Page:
We do not expect to transform Archicad into a cloud application. Again, there is no added value to the customer for doing that. But for collaboration, BIMx can share models and information with a broader audience who are not BIM authors…from a browser, anywhere. And through BIMcloud we can offer all sorts of capabilities that extend Archicad for both teams and individual users. Using the cloud for what the cloud is good at as an extension of the devices for what the devices are good at is fundamentally our strategy.
Part 1 Commentary
The strategy of emphasizing the unique strengths of technologies, devices, and operating systems in a balanced way such that the ecosystem is most substantial is trumping alternative strategies that may emphasize the absolute capabilities of any one technology, device, or operating system.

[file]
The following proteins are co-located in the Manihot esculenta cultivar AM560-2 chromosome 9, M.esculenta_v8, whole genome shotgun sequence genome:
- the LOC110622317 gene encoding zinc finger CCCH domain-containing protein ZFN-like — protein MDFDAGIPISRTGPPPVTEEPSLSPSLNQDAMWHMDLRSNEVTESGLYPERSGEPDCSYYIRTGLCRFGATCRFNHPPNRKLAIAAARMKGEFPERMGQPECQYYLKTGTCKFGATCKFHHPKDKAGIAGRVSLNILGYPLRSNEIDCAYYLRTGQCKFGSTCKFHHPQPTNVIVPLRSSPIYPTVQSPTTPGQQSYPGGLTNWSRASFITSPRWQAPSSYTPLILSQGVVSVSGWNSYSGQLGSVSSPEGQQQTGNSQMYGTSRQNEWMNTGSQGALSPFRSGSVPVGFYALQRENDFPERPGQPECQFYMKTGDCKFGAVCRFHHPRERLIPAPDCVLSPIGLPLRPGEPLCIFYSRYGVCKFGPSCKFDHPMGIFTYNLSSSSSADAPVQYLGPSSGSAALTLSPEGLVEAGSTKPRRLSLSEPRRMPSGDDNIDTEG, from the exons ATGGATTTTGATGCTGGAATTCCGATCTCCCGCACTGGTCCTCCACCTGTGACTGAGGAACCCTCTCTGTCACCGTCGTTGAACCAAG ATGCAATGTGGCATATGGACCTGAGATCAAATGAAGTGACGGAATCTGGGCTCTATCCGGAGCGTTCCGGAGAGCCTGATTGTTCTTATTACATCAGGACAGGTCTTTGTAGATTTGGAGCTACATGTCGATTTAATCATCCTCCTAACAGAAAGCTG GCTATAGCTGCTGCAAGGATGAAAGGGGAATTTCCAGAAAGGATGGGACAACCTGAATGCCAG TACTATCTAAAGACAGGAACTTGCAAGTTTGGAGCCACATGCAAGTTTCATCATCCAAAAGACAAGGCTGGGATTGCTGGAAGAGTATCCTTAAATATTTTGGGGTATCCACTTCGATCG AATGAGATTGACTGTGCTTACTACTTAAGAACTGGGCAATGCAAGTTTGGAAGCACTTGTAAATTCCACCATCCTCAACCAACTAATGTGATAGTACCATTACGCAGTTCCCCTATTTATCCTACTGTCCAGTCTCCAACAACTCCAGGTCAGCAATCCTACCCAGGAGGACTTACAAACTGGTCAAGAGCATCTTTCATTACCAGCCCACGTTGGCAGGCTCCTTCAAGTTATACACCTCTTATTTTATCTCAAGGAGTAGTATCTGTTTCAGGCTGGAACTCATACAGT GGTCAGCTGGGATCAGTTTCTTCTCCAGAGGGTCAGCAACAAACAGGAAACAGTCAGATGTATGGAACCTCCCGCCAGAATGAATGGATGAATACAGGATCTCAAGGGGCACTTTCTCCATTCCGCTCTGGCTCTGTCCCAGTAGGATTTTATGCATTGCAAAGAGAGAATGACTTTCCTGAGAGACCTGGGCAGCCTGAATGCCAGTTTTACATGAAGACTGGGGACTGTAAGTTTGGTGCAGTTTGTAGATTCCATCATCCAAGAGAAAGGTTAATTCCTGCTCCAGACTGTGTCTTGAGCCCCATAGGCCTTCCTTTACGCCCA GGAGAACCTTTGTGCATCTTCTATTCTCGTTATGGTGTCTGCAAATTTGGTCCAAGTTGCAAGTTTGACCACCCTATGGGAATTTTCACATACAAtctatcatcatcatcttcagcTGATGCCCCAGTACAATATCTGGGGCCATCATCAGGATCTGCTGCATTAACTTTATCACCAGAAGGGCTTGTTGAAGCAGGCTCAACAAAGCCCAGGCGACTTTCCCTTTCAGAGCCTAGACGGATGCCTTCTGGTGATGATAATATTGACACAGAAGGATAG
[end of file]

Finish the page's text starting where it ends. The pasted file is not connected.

While it is common for executives to share more details off the record, and I will delve into further Apple Silicon items further down the article, the important take-away from my visit with Roberts is how Graphisoft is thinking more about the strength of its ecosystem rather than any one product.
Interview Part 2
(AFR) When the news broke about the Graphisoft merger with DDS, I couldn’t help but think about integrated MEP in Archicad and that this merger was some kind of admission that there are indeed advantages in file-level integration.
That is an aspect of it, but we have a slightly different approach to it.
Because you are still believers of OpenBIM?
We are still believers of OpenBIM.